So we're using a reporter like Tom DiPace as the official clarification that Lewis was fighting through Iso's to get to 200 tackles? Ridiculous. Come'on Rev, you're better than that. While Lewis certainly faced more traffic than he did in 2000, thinking he was battling through multiple blocks on his way to those numbers is crazy. And I watched those games, Lewis did fight threw blockers - on occasion. But he also did a lot of dancing and as far as those crazy tackle numbers, nobody jumps on top of a pile like Ray Ray.

I'm hardly using Tom DiPace as the official clarification on anything. But if you don't have any respect for his view or how I remember it playing out, so be it. Maybe Rex Ryan is good enough for you?

"We're excited about getting the bull's-eye off Ray Lewis," Rex Ryan said. "He doesn't need to be a nose guard this year. We should be in great shape against the running game. You don't have a blocker for Ray."

However, what I remember reinforced with an article from a credible news outlet of that time, and one of the best DC's in the game at that time versus what you remember over 4 years ago... well, what seems more accurate to you? Also, you would've been 20 at the time (not pulling a Popps, bare with me), which probably places you in college. Did you play? If so, weren't the majority of your Sundays travel time? When's all this Raven's analyzing coming into play?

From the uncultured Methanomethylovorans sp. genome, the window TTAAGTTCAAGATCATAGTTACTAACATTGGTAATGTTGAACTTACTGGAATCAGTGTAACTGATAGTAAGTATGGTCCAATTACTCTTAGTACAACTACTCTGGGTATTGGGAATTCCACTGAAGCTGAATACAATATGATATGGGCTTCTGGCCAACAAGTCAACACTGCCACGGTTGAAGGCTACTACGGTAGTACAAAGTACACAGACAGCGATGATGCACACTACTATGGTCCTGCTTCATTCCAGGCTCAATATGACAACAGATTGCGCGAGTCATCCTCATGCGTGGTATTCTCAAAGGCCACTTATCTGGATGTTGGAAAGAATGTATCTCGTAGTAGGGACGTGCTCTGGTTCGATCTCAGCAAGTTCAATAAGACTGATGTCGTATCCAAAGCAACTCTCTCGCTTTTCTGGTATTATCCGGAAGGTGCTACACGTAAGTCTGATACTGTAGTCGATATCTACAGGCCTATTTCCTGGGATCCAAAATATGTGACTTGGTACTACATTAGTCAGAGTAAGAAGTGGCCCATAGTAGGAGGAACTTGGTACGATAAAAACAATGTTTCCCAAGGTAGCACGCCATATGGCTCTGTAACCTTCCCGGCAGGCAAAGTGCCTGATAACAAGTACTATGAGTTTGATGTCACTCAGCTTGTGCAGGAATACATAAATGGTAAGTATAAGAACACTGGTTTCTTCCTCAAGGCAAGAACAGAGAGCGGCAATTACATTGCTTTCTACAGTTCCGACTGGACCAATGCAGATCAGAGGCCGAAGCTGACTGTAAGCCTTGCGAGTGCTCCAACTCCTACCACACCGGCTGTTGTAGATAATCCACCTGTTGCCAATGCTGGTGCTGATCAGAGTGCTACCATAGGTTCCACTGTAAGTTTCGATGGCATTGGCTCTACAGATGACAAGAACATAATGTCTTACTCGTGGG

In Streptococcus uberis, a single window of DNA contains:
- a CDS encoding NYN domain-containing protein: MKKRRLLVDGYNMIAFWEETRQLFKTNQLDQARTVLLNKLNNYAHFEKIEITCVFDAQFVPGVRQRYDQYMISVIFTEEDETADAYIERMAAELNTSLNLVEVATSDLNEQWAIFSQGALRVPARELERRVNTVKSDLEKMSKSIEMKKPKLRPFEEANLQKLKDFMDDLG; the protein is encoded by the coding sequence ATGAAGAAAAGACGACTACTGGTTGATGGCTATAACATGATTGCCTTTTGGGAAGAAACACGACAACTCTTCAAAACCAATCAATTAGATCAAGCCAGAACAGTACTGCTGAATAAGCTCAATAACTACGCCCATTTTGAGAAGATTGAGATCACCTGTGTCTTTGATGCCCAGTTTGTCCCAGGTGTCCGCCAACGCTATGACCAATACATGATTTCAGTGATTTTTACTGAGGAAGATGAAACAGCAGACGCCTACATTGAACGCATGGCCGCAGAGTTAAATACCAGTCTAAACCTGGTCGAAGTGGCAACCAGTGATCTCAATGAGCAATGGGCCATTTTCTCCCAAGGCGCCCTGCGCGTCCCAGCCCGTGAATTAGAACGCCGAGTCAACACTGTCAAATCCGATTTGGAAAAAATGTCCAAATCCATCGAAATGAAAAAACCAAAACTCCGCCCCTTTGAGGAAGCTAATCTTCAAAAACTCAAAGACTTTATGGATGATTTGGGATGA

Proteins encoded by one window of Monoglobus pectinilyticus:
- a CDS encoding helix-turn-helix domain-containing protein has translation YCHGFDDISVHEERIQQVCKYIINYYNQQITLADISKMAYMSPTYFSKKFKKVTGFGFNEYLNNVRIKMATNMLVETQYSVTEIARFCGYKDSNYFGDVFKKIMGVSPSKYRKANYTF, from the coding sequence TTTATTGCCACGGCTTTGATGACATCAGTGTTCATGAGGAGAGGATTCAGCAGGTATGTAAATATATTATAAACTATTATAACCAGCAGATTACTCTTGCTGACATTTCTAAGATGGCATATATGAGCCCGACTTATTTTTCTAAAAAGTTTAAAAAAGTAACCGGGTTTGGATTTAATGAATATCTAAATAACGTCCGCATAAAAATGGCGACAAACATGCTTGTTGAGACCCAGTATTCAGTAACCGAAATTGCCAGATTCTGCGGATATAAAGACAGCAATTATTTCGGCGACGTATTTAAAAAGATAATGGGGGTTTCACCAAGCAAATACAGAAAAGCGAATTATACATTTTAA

But that's fine. I see you're already starting to backtrack on your dancing comparison. Another ten more posts and you'll be at a completely new opinion again.

The comment about let me do what I do or let me go, I don't doubt Ray disliked playing in traffic. If anything, that just further solidifies my argument that he's a better player in space. Unless we go back and look at the game film, there's no way of clarifying what plays Lewis made fighting through blockers and which he didn't. I can only tell you that from watching plenty of the Ravens, it's his greatest weakness - but didn't stop him from being the best LB of our era.

Uhhhh, that's your big take? He's better playing in space? Everyone on the field, on any team, at any level are better playing in space.

See my previous post re:Williams, Woodyard and Larsen.



I'm interested to hear what you specifically wanted DJ to do back at WLB this season that he didn't do. I would've liked to see some FF's and INT's - but in general I was very happy with his play and I'm intrigued to hear what was frustrating you about his play.

Again, what more do you want to see from him than he showed you early in the season? I'm honestly interested to hear your opinion of what areas DJ struggled with so mightily back at WLB prior to injury.

Missed reads as usual. Taking absurd drops to where he's not cutting off ANY passing lanes when the defense is playing zone. And versus the run, you can look at other 4-3 Wills, and that's what I want. DJs probably in the top half for 4-3 WLBs, but no where near the top. A guy like Bulluck that can take on a blocker at the line, engage him and scrape down the line shadowing the ball carrier, bouncing the play outside, and then shed him and make the tackle. ****, GOKUN made a play where he did that to TWO SEPERATE BLOCKERS! When was the last time you saw DJ do that? I'll let you use his entire career as a sample size. Hint? The answer is not a goddamn time.